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Eat in the dark with strangers at The Blind Cafe in Seattle this weekend

(Courtesy of The Blind Cafe)

What if you couldn’t see what someone looked like when you met them? Couldn’t see if they were attractive or not, what color their skin was, how much they weighed, if they had a disability. That’s exactly what happens when you spend an evening at The Blind Cafe.

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The Blind Cafe is a popup restaurant, founded by a guy named Rosh (It’s just Rosh, like Prince or Madonna) nearly nine years ago.

Rosh and his small crew travel the United States, creating dark dining experiences with a little help from blind ambassadors.

“Basically, it’s 100 people in a pitch dark room all breaking bread together at community tables where the food is on the table like Thanksgiving dinner,” Rosh said. “You can’t see anything. You can’t see your hand in front of your face. So we have a real heart-to-heart conversation with our friends who are blind. They open up about themselves and their lives and you get to ask questions and learn about their lives. There’s something about being in the dark that really creates this environment where people can open up with a level of honesty and vulnerability they usually wouldn’t.”

The night also includes live music by Rosh, who is sometimes accompanied by a band and sometimes solo. And, of course, there is dinner.

“So it’s going to be vegan and gluten free,” said event production manager Casey Papp. “It’s a mystery menu so we don’t tell you what it’s going to be but it’s really good. [The chef] gets veggies from the farmer’s market.”

But food isn’t the primary focus of the experience.

“When you’re in the dark you’re very much with yourself, you have to be present with yourself,” Rosh said. “You don’t have your phone on, you don’t have your eye contact with other people, so you’re trying to engage and communicate. So you start to learn about yourself, self awareness. You have to be present with whatever that is. Then there’s trying to socialize and engage in a community setting without your sight.”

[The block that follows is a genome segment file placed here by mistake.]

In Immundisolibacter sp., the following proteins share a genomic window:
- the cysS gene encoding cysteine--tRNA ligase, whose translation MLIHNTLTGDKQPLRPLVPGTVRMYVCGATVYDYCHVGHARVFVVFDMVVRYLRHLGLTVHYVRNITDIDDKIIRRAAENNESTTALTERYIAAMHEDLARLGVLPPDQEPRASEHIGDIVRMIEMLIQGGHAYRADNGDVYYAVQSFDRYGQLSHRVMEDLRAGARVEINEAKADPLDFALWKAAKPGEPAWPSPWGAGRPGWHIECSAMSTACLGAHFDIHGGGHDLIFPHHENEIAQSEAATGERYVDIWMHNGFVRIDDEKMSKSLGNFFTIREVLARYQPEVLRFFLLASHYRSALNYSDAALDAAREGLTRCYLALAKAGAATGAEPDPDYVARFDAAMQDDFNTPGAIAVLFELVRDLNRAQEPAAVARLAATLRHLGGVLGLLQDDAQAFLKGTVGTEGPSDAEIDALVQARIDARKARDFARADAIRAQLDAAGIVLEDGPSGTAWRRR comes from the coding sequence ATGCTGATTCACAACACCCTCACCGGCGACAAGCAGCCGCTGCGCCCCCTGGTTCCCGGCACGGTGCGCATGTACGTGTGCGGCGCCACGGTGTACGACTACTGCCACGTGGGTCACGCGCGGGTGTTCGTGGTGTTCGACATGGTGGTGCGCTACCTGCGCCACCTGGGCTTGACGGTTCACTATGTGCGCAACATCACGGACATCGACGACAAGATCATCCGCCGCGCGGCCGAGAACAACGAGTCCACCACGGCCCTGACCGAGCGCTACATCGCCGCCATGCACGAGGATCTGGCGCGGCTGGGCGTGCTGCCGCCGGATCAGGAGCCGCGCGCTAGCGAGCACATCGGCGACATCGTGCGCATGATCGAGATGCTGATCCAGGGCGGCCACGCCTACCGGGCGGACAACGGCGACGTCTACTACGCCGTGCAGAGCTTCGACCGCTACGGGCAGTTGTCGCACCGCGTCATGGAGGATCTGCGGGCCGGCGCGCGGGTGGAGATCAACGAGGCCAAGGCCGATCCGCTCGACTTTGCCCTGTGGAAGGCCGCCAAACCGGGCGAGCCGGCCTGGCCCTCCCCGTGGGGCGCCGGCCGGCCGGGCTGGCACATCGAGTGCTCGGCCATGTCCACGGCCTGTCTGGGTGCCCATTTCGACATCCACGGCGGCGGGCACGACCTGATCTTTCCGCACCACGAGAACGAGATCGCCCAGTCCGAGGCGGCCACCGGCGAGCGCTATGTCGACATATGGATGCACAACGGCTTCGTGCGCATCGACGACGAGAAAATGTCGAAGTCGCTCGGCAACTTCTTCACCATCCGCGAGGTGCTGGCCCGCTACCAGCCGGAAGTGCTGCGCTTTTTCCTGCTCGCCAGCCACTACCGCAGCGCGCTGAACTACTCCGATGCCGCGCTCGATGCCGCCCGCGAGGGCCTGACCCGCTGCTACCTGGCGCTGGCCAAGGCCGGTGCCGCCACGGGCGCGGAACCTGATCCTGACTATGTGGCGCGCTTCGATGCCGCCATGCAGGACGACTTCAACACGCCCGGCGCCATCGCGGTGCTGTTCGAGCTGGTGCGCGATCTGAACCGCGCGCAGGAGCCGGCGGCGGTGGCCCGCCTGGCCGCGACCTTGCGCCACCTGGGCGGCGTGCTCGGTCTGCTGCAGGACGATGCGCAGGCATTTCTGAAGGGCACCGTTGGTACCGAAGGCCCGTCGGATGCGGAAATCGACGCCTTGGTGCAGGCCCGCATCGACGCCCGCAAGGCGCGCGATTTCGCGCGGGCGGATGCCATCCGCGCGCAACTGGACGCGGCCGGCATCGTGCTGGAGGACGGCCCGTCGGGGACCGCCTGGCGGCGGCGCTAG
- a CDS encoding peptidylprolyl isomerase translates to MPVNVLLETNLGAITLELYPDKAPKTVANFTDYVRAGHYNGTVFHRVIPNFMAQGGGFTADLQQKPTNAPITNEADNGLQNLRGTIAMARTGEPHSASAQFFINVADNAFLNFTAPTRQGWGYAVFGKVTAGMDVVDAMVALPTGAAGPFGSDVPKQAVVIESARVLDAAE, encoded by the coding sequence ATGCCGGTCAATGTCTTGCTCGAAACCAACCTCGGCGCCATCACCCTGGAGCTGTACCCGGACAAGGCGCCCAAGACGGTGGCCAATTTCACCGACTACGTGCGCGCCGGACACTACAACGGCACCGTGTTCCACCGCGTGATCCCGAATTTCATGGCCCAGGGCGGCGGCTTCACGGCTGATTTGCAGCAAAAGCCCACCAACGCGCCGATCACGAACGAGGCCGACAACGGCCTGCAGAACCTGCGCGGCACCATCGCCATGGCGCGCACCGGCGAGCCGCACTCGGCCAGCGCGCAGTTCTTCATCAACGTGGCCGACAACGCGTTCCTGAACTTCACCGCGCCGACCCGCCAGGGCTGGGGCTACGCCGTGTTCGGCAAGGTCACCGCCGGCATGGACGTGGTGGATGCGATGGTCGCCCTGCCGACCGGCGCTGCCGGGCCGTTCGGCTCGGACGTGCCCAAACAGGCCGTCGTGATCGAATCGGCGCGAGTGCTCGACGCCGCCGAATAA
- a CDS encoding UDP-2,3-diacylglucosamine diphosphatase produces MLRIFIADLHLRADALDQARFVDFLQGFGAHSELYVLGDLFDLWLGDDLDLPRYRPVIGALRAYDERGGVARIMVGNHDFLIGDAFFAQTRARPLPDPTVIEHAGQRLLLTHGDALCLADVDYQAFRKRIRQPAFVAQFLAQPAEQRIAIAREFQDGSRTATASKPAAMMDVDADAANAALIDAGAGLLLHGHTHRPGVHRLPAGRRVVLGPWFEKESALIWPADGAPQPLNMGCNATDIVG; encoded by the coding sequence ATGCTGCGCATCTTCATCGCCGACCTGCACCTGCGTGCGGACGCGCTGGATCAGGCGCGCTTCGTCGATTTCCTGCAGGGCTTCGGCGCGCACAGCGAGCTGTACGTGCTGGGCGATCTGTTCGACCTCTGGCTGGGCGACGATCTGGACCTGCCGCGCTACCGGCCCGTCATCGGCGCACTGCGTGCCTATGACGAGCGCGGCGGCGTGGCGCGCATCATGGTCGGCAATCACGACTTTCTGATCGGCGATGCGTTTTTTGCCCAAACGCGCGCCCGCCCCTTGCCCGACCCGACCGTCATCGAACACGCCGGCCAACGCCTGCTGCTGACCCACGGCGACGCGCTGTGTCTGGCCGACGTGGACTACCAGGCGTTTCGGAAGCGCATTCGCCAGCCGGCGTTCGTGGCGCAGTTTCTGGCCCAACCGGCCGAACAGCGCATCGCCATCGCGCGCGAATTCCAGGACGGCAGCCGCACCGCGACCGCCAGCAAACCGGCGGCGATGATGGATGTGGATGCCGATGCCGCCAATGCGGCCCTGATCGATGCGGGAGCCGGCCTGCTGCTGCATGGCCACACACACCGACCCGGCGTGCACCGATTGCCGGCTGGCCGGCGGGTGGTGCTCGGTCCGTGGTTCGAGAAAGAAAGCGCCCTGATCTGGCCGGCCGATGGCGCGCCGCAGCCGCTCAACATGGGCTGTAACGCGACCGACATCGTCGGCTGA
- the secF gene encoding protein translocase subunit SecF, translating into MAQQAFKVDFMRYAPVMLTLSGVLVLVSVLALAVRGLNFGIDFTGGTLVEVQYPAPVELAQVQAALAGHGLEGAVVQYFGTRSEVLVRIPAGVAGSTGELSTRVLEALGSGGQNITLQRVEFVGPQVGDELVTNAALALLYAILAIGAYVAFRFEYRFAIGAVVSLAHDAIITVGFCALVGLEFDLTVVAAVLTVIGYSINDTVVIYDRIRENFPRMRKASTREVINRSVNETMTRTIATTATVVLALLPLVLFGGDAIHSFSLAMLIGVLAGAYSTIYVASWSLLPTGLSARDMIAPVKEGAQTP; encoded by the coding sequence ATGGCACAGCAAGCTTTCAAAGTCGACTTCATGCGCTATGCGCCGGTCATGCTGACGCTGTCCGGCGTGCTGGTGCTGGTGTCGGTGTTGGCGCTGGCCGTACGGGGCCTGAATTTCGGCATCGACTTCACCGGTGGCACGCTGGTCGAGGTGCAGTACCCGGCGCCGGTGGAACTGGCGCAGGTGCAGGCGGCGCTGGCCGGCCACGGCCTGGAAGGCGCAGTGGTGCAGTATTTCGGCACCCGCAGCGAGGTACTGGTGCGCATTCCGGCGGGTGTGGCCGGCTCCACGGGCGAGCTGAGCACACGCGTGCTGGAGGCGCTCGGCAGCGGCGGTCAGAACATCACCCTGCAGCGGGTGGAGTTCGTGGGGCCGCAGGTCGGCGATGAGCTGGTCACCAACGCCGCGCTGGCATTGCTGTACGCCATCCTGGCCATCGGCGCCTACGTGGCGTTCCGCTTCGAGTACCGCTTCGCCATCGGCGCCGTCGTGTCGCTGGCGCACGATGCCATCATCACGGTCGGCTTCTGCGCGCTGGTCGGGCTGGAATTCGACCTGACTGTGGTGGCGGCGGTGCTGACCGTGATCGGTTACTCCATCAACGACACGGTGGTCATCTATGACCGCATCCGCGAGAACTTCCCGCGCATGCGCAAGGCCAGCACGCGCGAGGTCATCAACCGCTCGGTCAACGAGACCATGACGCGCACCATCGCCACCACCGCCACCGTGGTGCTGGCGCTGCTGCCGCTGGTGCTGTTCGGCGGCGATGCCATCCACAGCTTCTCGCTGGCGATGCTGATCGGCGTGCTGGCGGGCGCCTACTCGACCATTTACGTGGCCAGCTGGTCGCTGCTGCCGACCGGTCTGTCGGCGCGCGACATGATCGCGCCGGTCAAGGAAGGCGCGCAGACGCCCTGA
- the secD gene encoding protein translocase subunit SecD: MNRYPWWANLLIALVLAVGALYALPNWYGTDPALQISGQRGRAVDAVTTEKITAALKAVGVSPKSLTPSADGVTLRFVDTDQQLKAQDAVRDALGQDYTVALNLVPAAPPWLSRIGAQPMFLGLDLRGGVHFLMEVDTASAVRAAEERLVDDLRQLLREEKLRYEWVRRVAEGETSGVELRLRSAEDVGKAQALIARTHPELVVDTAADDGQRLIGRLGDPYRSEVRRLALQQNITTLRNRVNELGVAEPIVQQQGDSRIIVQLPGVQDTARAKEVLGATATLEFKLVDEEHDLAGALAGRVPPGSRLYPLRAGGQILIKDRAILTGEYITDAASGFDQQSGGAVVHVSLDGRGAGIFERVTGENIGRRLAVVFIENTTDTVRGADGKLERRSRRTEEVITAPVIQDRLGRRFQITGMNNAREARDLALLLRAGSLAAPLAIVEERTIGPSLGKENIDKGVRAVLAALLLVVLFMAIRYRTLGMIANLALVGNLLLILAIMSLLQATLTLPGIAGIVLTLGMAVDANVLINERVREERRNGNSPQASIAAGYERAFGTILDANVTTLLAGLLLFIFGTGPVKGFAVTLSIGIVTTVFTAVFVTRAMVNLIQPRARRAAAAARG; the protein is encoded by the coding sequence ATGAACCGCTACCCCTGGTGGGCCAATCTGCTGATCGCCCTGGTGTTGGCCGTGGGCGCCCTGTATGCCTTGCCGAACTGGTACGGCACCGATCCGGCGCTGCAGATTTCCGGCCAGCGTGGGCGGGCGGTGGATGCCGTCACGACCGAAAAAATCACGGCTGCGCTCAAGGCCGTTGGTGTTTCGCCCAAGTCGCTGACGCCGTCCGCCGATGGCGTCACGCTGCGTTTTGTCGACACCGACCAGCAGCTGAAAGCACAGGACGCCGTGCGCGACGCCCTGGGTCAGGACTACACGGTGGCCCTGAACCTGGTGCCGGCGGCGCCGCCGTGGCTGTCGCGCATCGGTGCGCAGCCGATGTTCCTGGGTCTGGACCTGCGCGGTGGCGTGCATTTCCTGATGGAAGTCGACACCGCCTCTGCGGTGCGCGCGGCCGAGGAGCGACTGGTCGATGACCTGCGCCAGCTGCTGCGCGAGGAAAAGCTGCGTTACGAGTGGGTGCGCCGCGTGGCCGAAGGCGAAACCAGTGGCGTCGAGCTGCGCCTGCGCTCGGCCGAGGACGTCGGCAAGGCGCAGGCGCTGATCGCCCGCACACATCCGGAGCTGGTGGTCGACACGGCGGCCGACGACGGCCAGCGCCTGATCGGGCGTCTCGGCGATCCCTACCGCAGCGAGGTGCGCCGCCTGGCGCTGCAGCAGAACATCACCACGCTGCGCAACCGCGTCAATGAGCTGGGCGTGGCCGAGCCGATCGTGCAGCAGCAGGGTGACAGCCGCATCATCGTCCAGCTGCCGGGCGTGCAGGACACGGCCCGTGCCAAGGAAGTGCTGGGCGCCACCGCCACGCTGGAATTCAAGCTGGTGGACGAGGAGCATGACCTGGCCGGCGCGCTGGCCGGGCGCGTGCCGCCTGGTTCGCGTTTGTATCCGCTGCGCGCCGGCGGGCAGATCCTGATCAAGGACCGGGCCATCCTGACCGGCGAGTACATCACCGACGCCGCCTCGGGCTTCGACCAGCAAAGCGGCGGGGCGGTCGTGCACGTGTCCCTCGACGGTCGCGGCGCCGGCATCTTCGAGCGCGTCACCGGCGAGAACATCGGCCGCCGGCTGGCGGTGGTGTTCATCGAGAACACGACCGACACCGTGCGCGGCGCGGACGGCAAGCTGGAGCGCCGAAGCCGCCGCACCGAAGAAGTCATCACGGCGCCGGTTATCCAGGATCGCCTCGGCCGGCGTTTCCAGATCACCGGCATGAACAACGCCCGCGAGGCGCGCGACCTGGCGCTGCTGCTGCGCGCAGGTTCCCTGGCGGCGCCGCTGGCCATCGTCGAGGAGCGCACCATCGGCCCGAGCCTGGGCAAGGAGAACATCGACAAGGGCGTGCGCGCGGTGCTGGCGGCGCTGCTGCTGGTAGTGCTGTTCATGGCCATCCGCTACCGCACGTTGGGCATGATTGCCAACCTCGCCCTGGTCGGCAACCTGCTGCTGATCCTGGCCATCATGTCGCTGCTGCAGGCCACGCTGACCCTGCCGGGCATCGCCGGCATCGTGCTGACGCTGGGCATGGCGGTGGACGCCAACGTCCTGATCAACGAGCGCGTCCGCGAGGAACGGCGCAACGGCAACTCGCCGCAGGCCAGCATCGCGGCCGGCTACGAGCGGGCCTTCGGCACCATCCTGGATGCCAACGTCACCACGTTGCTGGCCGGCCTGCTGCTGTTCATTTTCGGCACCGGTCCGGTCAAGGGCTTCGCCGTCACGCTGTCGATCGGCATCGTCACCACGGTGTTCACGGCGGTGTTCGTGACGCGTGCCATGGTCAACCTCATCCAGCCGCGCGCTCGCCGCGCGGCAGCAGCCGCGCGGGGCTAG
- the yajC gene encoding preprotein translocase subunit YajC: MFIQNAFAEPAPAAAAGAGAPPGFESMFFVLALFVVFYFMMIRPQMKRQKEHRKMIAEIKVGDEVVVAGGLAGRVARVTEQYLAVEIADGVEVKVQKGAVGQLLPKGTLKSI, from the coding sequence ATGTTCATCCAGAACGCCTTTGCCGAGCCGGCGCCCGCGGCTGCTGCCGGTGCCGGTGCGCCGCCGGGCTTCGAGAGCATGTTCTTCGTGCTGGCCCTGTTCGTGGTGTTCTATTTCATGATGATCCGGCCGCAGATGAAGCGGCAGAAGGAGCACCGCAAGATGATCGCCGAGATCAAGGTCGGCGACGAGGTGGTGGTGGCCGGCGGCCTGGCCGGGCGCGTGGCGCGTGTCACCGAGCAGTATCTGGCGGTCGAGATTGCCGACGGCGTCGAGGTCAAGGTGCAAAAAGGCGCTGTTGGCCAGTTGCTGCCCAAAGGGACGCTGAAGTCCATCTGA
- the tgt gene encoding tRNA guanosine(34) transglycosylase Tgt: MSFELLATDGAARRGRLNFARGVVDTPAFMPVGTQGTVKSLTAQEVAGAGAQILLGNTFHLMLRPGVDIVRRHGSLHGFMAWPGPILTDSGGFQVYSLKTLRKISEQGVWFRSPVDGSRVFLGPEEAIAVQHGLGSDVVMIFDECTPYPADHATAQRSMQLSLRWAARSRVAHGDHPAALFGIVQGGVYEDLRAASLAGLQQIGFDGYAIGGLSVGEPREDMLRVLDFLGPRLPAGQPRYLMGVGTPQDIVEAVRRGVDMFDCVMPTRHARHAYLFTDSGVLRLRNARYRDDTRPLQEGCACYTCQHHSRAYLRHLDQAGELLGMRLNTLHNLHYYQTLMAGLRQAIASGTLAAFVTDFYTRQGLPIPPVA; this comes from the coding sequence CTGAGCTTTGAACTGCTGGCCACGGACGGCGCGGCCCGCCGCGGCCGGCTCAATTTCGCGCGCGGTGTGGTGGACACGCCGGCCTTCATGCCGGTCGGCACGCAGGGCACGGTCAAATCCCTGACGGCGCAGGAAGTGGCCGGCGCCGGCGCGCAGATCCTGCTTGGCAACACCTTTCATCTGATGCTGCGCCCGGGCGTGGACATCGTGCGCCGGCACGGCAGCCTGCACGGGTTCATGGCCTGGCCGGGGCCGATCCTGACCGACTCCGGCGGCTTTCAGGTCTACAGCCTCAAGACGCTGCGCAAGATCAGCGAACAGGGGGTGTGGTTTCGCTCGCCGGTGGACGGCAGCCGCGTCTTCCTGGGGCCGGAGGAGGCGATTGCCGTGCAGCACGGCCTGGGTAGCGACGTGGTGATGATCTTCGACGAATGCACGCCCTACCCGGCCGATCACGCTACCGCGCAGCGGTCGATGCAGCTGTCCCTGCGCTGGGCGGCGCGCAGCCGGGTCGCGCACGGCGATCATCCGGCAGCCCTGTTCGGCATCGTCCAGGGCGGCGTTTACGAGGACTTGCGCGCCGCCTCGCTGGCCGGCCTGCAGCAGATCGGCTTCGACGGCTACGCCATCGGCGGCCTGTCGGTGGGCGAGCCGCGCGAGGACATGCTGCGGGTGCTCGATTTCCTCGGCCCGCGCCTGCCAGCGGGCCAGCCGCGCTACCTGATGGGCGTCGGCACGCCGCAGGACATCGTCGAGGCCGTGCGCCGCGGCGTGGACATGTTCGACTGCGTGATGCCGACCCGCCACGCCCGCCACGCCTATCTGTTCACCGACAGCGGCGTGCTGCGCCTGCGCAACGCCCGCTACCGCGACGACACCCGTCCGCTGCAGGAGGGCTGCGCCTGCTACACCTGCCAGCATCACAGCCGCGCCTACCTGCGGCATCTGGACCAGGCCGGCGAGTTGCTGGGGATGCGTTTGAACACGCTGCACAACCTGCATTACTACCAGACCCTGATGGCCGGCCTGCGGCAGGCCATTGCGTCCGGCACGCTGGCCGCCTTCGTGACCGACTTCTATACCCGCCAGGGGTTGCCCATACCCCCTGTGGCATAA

Which can be a little awkward.

“It can be confusing,” he said. “Sometimes somebody is telling a story and you’re so interested and you’re like, ‘Oh my god, I can totally relate!’ and you start responding back to them and then you realize they’re not talking to you. They’re talking to someone else. Because you don’t have that eye contact.”

“Sometimes things can get rowdy really quickly,” Papp said. “People tend to talk louder when they can’t see each other. Then sometimes things are much more chill in the dark. It really just depends on the group dynamic. There’s a whole range of experiences and it’s really interesting to hear every individual, what they came out of it with. No matter what it is, you come out of it with something.”

She talks about the first time she experienced The Blind Cafe.

“I’m kind of an introvert and I found I could retreat into myself and not feel pressure to engage or talk because no one can see me and I can just disappear in the dark. When I wanted to engage and I wanted to talk it was on my own terms, you know. I could reach out and talk to someone because I wanted to and not because it was what I was supposed to be doing.”

Like Rosh mentioned, they invite a couple of blind “ambassadors” to come and tell their stories and diners are welcome to ask questions. He says the unique conditions of the night can fuel vulnerability and discussion.

“We had one woman who shared with us in the dark, this was in Portland a couple years back,” Rosh said. “She got up and started sharing with us. She said, ‘This was the first time I’ve ever truly socialized with others without them seeing me as overweight or a black woman first.’ She was crying, we were all crying with her, it was so beautiful. She was just spilling her guts. She was having a different experience. That happens a lot for the blind staff, as well. You meet one of them in the dark and you don’t see their cane, you don’t start getting all uncomfortable or weird around them. You see the cane and you have involuntary visual conditioning that comes up.”

So what about the practical stuff? If you need more napkins or you need to use the bathroom. The blind staff are there to help.

“Pretty much just yell and get their attention and if they’re not hearing you, you can have your whole table do the, ‘One two three!’ thing and then they’ll come get you and lead you out,” Papp explained.

The Blind Cafe is in Seattle October 4-6 and tickets are available here.

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